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Showing 3 posts in SEC.

Whistleblowers Now Actually Have to Report to The SEC For Dodd-Frank Protection

On February 21, 2018, the U.S. Supreme Court ruled that provisions of the 2010 Dodd-Frank Wall Street Reform and Consumer Protection Act that protect whistleblowers from being fired, demoted, or harassed by their employers only apply to people who actually make a report of a violation of the federal securities laws to the Securities and Exchange Commission. The Dodd-Frank Act established a whistleblower program that was designed to motivate individuals to report securities laws violations to the SEC by providing whistleblowers with incentives and protections. Individuals who voluntarily report information to the SEC may be entitled to a cash award of 10 to 30% of the monetary sanctions collected in enforcement actions, and they are protected from retaliation by their employers for having provided that information. More ›

CEO Does Not Get Whistle Blower Protections for His Opinions

In order to get whistleblower protection under the Sarbanes-Oxley Act of 2002, whistleblowers have to subjectively believe that fraud was occurring, their belief has to be reasonable, and they have to make a report to the Securities and Exchange Commission. The Seventh Circuit recently reaffirmed these conditions for legal protection in deciding that the former CEO of Orion Energy System, Inc. was not entitled to federal whistleblower protection in Verfuerth v. Orion Energy System, Inc., decided on January 11, 2018. More ›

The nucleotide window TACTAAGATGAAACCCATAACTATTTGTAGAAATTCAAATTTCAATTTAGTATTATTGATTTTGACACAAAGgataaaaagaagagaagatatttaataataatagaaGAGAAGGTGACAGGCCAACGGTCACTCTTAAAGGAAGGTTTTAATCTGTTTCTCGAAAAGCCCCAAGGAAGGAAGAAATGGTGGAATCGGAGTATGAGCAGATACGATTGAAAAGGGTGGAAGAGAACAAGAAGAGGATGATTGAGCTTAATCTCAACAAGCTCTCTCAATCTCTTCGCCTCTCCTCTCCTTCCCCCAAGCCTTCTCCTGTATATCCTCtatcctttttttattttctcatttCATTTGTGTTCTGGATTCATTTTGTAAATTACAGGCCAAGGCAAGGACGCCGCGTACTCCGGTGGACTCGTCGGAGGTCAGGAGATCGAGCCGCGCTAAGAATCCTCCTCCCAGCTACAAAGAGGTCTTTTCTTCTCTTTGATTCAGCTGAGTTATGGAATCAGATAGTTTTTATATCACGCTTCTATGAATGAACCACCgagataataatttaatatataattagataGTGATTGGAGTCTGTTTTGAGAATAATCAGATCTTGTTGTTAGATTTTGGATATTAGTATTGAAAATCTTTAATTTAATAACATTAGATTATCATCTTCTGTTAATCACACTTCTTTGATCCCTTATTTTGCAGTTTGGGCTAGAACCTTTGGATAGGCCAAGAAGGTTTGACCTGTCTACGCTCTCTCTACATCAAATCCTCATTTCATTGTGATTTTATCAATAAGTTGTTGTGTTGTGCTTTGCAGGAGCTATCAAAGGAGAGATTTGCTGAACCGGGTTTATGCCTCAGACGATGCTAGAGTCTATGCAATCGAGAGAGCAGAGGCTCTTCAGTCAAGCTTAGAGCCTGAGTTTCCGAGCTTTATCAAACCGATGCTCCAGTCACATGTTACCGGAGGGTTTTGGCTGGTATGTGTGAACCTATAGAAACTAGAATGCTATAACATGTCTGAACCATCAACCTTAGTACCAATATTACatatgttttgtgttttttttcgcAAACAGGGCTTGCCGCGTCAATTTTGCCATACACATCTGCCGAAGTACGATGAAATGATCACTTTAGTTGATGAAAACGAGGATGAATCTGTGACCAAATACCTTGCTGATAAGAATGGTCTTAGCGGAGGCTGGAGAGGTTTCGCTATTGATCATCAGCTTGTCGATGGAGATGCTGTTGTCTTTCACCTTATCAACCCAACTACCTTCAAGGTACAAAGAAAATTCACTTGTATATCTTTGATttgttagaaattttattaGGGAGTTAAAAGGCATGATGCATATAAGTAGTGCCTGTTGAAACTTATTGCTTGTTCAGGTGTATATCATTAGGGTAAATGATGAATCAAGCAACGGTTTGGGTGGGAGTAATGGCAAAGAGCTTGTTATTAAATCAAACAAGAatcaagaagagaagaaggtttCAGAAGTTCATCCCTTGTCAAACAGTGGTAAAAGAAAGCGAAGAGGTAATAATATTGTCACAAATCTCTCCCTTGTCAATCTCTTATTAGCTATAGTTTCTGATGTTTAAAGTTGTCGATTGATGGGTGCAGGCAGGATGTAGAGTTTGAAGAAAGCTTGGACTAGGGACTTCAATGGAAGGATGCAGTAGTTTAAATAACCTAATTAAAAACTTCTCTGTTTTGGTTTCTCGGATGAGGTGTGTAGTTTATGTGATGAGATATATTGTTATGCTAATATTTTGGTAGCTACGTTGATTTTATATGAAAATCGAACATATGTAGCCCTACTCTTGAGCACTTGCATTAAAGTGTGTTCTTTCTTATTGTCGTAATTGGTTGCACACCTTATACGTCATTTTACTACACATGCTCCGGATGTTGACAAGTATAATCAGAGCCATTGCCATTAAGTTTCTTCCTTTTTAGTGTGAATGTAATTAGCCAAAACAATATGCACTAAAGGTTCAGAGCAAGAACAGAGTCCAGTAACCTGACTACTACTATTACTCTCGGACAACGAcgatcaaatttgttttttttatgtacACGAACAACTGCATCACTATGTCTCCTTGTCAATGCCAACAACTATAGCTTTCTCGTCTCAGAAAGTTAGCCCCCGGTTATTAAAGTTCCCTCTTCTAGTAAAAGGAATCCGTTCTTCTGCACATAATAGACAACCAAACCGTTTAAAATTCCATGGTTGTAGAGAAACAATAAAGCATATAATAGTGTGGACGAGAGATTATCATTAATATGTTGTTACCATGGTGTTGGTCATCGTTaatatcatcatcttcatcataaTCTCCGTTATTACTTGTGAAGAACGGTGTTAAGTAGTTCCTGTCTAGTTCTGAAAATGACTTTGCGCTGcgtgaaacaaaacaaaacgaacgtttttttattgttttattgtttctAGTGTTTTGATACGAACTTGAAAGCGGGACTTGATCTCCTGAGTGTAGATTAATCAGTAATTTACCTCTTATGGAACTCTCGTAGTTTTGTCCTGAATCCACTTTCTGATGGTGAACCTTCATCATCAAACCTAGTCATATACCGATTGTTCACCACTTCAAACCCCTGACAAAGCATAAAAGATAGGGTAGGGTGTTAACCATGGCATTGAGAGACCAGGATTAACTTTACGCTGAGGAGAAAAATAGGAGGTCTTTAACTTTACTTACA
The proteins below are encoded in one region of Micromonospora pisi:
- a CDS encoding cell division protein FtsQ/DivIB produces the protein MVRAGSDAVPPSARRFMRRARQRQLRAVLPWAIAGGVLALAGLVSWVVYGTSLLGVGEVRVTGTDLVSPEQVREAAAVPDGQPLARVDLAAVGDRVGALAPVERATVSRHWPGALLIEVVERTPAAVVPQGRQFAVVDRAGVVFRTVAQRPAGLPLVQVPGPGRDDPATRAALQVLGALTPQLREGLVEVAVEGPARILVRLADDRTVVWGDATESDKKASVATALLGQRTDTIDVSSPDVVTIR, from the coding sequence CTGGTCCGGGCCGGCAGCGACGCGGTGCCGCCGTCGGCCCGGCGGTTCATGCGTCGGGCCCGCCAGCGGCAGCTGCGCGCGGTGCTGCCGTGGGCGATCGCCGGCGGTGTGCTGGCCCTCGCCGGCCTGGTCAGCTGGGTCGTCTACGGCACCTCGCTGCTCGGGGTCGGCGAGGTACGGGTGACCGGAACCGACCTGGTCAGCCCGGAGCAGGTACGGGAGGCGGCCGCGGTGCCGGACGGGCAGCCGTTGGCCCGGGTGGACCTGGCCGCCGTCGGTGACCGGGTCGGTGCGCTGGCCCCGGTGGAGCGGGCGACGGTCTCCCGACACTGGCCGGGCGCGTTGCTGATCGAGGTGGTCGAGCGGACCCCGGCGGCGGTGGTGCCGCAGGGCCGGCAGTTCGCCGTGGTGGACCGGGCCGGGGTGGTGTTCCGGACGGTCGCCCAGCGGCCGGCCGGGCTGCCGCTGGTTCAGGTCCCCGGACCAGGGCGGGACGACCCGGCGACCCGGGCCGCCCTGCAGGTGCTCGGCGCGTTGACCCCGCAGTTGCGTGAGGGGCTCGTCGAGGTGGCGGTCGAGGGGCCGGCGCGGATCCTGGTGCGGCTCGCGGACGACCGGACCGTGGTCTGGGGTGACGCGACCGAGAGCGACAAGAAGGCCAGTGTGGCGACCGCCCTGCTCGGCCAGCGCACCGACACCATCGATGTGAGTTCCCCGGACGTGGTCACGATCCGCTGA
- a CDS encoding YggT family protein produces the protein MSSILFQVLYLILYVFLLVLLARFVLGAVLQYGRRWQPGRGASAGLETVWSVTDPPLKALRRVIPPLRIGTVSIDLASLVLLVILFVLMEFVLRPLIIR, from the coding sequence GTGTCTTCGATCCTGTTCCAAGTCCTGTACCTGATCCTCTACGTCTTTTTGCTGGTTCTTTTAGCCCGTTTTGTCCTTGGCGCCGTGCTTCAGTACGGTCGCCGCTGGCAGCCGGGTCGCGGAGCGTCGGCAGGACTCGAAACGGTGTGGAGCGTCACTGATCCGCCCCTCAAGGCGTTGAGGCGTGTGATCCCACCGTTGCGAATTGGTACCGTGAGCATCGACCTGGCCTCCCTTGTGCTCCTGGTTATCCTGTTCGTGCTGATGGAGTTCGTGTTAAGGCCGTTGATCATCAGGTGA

SEC Charges More Public Companies for Confidentiality Agreements That Might Deter Whistleblowers

In the past two years, the SEC has charged six public companies with violating SEC Rule 21F-17, which prohibits confidentiality agreements that could impede employees from making whistleblower claims directly to the SEC. Since the Employment Law Observer reported on the SEC’s first case attacking a confidentiality agreement., the SEC has charged five more companies with Rule 21F-17 violations. In each case, the employer had confidentiality or severance agreements that either: (a) purported to limit the types of information that an employee may convey to the SEC or other authorities; or (b) required departing employees to waive their rights to any individual monetary recovery in connection with reporting information to the government. The employers settled the cases by, among other things, amending the agreements and paying a significant civil penalty. More ›

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